Second, there are indications that elements within the White House and the Pentagon are contemplating new acts of aggression against Syria, Iran or both in retaliation for their perceived interference with US attempts to erect a puppet regime in Iraq. Any new military adventure, given the present crisis confronting the Pentagon in Iraq, has the potential of stretching the American armed forces to the breaking point.

Then there are the long-standing tensions between Rumsfeld and the uniformed command over Iraq and the defense secretary’s sweeping proposals for transforming the military. These two issues came together in the conflict over troop levels in Iraq, beginning with the invasion in March 2003. The top brass have bitterly resented Rumsfeld’s micro-managing of deployments and have excoriated the defense secretary behind his back for failing to anticipate the intense counterinsurgency campaign now confronting the US military.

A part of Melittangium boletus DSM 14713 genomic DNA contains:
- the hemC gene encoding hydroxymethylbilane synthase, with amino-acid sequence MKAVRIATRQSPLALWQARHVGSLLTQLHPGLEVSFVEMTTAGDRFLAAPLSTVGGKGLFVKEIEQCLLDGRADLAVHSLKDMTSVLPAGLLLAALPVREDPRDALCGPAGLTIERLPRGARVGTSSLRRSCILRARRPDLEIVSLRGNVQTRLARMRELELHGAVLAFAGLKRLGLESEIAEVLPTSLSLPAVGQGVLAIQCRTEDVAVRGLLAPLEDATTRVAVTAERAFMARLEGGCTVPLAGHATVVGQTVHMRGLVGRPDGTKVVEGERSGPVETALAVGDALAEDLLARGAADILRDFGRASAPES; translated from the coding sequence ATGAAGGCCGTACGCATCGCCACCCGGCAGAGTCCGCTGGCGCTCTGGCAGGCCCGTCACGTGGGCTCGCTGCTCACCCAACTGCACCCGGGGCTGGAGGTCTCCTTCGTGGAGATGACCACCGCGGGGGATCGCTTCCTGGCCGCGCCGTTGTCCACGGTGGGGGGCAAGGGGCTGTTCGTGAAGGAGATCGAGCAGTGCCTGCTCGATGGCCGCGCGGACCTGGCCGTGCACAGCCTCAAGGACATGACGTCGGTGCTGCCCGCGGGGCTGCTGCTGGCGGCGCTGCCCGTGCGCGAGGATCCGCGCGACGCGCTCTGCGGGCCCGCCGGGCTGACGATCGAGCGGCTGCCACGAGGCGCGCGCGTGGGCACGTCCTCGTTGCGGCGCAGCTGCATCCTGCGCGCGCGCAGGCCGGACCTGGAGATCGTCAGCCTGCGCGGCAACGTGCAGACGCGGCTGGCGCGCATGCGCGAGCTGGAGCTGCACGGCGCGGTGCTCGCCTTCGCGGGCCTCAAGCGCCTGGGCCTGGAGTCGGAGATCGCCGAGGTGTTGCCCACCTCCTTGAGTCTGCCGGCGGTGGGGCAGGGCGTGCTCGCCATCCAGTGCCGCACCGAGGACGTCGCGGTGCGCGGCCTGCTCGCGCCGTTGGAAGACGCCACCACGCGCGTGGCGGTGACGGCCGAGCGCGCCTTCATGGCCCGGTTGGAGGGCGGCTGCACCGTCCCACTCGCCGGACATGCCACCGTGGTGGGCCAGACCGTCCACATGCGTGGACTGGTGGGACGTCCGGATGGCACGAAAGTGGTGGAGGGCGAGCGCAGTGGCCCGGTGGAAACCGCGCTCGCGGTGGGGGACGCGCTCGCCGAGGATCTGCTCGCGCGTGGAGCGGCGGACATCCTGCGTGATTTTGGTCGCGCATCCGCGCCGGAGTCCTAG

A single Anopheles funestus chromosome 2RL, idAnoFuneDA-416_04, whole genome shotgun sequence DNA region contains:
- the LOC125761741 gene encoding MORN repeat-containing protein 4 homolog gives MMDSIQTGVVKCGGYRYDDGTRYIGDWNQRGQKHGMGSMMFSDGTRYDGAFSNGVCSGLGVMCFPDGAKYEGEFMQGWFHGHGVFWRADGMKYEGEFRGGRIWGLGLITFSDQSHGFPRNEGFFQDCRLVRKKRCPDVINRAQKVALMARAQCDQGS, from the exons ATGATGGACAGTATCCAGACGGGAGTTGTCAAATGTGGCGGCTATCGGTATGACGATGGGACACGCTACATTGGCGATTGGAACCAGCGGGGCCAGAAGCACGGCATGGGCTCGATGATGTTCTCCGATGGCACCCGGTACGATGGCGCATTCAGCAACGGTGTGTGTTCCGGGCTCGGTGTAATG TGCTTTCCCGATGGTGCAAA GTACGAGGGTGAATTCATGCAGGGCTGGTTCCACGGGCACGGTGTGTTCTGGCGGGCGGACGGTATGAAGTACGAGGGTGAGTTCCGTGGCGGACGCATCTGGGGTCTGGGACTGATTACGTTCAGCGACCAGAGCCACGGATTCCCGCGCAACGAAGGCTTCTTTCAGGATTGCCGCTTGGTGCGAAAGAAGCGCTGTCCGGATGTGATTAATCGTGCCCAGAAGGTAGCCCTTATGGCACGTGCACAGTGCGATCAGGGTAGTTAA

Divisions at the top between the uniformed and civilian leaderships of the armed forces have been joined by an increasingly restive mood among the US enlisted personnel, reflected in the defiant attitude of the soldiers who questioned Rumsfeld in Kuwait earlier this month.

There is growing concern over the multiple rotations of US units into Iraq, the continuous lengthening of tours of duty for units already there and the use of such measures as “stop-loss” to prevent soldiers from exercising their right to leave the military. It is feared that such practices are not only destroying morale and crippling recruitment efforts, but also creating conditions for acts of mutiny within the occupation forces.